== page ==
THE EDITOR, Madam:
As a health and family life education (HFLE) teacher and member of the Jamaica Association of Social Workers (JASW), I am concerned that throughout kindergarten and high school, children only receive minimum sex education, which is actually what some parents and teachers seem to prefer.
If parents are still asking children, “What’s wrong with your ‘cho-cho?’ then children should respond by saying, “Huh? I don’t even eat cho-cho!” Parents must address children’s private parts as ‘penis’ or ‘vagina’ (and if your child mentions eating of anything outside of food, you would really need to become the best investigative parent ever).
Although cases of child abuse could be reduced by more children differentiating a good touch from a bad touch, in Jamaica, one of the greatest challenges lies within the parents and caregivers who have not yet figured out how to foster a relationship where the child is not embarrassed to ask or mention anything about sex and sexuality.
As a preventative measure, you would think that many parents would share their experiences about the cycles of child abuse in their families and communities, but guilt and shame from childhood experiences, or a lack of know-how, still make parents anxious to protect their child’s sexual development.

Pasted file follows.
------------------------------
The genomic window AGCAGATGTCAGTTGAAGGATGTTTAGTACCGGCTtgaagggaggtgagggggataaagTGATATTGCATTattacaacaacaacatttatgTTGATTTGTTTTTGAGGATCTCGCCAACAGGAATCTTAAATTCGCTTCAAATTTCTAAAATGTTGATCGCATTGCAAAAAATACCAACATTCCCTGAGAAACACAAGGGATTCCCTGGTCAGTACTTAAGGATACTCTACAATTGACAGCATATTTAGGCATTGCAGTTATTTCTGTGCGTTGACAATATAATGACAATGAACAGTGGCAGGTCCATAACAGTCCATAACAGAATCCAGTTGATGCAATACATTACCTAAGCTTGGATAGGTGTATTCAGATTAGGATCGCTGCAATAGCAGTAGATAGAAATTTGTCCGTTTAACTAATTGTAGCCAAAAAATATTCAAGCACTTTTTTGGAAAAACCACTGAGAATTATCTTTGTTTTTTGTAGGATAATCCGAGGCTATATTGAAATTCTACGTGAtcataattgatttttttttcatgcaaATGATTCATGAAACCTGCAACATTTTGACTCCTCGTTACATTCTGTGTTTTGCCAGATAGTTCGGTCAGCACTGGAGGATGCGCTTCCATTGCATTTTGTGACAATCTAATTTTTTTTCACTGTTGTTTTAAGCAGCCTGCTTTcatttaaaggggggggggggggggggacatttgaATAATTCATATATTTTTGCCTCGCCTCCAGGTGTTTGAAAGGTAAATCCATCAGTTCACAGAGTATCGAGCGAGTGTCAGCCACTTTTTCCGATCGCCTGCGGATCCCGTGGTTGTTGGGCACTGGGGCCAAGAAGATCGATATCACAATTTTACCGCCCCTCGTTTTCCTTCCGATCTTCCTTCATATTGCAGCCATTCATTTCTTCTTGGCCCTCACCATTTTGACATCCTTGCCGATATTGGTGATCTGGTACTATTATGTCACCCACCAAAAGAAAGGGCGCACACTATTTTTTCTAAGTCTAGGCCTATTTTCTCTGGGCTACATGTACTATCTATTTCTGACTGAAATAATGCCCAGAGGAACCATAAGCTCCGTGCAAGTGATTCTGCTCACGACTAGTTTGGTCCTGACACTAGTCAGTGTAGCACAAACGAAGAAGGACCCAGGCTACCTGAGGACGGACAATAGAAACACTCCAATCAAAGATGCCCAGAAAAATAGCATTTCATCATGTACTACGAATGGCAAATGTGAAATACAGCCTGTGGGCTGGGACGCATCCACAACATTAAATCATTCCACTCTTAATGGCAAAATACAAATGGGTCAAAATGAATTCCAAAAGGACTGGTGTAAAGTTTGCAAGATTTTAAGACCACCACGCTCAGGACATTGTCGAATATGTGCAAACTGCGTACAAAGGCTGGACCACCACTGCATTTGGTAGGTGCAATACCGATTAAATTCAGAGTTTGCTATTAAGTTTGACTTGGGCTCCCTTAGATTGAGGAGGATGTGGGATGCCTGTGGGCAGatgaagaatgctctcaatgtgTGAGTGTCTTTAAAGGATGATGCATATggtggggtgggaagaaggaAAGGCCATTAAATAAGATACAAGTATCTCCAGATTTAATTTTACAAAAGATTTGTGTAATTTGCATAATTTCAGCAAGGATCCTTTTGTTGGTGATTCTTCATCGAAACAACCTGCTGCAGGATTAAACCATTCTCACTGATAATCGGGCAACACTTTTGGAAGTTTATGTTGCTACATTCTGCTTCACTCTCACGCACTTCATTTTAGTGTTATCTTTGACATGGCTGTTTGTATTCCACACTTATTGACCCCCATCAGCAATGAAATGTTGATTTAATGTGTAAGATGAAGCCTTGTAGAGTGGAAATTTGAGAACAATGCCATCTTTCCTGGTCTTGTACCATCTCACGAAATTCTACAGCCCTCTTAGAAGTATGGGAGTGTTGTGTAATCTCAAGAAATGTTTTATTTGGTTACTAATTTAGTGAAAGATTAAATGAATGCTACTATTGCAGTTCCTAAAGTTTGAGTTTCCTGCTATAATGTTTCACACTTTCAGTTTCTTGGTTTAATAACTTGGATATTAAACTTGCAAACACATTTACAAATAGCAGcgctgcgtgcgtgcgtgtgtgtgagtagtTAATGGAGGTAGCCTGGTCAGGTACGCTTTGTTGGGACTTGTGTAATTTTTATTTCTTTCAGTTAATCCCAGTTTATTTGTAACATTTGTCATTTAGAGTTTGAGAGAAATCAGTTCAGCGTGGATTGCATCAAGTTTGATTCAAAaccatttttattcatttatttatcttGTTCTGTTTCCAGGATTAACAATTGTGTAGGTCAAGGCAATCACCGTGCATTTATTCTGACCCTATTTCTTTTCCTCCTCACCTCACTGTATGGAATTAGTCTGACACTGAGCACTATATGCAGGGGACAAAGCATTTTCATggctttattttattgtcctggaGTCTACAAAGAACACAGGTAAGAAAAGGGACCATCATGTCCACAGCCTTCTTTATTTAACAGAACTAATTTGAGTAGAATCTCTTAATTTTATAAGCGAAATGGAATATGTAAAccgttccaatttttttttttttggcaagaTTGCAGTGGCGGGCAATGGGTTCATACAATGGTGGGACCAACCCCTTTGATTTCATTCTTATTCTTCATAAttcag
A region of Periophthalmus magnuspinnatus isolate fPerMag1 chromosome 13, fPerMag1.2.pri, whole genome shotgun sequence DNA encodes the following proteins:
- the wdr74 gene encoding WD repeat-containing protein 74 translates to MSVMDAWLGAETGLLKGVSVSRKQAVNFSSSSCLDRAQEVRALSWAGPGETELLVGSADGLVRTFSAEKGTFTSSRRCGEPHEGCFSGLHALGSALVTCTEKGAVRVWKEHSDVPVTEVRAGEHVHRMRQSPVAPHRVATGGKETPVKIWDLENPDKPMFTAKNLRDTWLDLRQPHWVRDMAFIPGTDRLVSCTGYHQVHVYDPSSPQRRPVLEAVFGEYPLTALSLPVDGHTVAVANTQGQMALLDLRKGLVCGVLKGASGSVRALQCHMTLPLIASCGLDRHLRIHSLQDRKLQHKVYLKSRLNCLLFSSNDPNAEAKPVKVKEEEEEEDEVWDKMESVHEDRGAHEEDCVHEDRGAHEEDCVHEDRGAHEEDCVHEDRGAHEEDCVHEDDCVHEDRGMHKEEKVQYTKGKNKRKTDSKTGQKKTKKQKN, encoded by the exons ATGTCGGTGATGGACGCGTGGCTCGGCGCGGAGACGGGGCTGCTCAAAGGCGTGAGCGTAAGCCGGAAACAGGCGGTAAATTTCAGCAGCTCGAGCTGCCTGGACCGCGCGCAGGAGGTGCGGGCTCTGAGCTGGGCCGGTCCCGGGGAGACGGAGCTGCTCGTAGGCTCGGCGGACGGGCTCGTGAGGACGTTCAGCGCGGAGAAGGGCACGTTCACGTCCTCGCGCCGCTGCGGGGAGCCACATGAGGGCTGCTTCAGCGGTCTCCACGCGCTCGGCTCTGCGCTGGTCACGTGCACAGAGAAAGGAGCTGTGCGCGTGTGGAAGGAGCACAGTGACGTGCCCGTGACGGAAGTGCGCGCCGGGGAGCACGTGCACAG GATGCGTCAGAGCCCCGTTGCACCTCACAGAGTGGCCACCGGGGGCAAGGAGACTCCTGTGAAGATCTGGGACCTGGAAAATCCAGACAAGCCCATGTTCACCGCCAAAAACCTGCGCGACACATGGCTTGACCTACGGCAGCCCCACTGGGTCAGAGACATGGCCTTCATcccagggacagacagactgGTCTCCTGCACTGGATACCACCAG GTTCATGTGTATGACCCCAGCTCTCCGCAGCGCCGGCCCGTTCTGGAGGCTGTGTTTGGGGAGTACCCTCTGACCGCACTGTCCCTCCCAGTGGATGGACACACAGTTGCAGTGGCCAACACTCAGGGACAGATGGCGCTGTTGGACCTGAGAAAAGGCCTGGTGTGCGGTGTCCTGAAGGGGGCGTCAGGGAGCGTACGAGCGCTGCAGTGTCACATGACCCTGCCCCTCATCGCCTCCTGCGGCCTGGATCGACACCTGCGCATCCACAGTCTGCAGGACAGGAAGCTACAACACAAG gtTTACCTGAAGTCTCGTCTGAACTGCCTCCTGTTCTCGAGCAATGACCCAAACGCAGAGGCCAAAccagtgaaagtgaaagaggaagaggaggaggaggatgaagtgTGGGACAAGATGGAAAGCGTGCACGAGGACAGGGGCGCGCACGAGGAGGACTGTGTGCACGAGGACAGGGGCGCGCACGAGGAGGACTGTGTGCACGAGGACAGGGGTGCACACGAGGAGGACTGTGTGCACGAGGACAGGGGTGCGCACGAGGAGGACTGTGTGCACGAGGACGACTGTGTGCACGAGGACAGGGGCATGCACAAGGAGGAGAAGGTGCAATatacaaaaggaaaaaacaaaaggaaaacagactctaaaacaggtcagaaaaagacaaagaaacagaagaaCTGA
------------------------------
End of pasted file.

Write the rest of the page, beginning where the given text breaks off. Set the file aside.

Parents must help their children to understand that sex and sexuality are healthy parts of life. It is a good move to alert children about preying paedophiles, but it is an even a better move to actually model what a healthy adult-child relationship should look, sound or feel like.
Therefore, sex conversations would not need to be ‘one-off’ conversations or events.
Consequently, parents must be able to follow three simple steps for talking about sex: find out what their children already know about sex; replace any myth or misinformation with facts; and use the opportunity to reflect on personal thoughts, feelings or experiences.
EMPOWER OUR CHILDREN
May we empower our children, our future parents, to practise assertiveness and refusal skills which they should already be learning in school.
The school systems always seem to be convenient to accommodate remediation of social ills and breakdown in family structures which have been identified in the life skills-based curriculum.
Sometimes, parenthood is survivable through instincts and mirroring previous parent-child relationships.
Nonetheless, since each parent is not receiving some formal parental education, and before the next generations of toddlers are ready for school, I am left to ask the question: shouldn’t parenting classes in high schools become mandatory?